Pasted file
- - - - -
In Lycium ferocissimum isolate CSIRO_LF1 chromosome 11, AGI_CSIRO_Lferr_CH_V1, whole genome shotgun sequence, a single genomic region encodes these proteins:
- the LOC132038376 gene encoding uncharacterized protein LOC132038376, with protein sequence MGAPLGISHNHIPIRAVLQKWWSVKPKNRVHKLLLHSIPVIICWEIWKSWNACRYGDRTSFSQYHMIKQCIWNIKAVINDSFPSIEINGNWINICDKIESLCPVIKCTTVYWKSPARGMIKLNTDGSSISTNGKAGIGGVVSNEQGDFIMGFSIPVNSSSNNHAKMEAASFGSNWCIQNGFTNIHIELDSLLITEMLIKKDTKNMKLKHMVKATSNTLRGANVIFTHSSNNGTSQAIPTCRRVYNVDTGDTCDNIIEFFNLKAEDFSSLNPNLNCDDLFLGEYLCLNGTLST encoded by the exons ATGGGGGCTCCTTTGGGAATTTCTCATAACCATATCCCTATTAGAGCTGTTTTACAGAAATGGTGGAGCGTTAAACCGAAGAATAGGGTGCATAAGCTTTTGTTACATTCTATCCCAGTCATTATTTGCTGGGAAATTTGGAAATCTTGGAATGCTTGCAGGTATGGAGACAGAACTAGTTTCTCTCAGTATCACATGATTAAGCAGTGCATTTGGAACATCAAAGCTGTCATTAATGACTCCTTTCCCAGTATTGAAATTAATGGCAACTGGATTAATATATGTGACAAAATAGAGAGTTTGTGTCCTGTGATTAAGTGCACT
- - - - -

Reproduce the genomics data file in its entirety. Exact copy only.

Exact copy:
In Lycium ferocissimum isolate CSIRO_LF1 chromosome 11, AGI_CSIRO_Lferr_CH_V1, whole genome shotgun sequence, a single genomic region encodes these proteins:
- the LOC132038376 gene encoding uncharacterized protein LOC132038376, with protein sequence MGAPLGISHNHIPIRAVLQKWWSVKPKNRVHKLLLHSIPVIICWEIWKSWNACRYGDRTSFSQYHMIKQCIWNIKAVINDSFPSIEINGNWINICDKIESLCPVIKCTTVYWKSPARGMIKLNTDGSSISTNGKAGIGGVVSNEQGDFIMGFSIPVNSSSNNHAKMEAASFGSNWCIQNGFTNIHIELDSLLITEMLIKKDTKNMKLKHMVKATSNTLRGANVIFTHSSNNGTSQAIPTCRRVYNVDTGDTCDNIIEFFNLKAEDFSSLNPNLNCDDLFLGEYLCLNGTLST encoded by the exons ATGGGGGCTCCTTTGGGAATTTCTCATAACCATATCCCTATTAGAGCTGTTTTACAGAAATGGTGGAGCGTTAAACCGAAGAATAGGGTGCATAAGCTTTTGTTACATTCTATCCCAGTCATTATTTGCTGGGAAATTTGGAAATCTTGGAATGCTTGCAGGTATGGAGACAGAACTAGTTTCTCTCAGTATCACATGATTAAGCAGTGCATTTGGAACATCAAAGCTGTCATTAATGACTCCTTTCCCAGTATTGAAATTAATGGCAACTGGATTAATATATGTGACAAAATAGAGAGTTTGTGTCCTGTGATTAAGTGCACT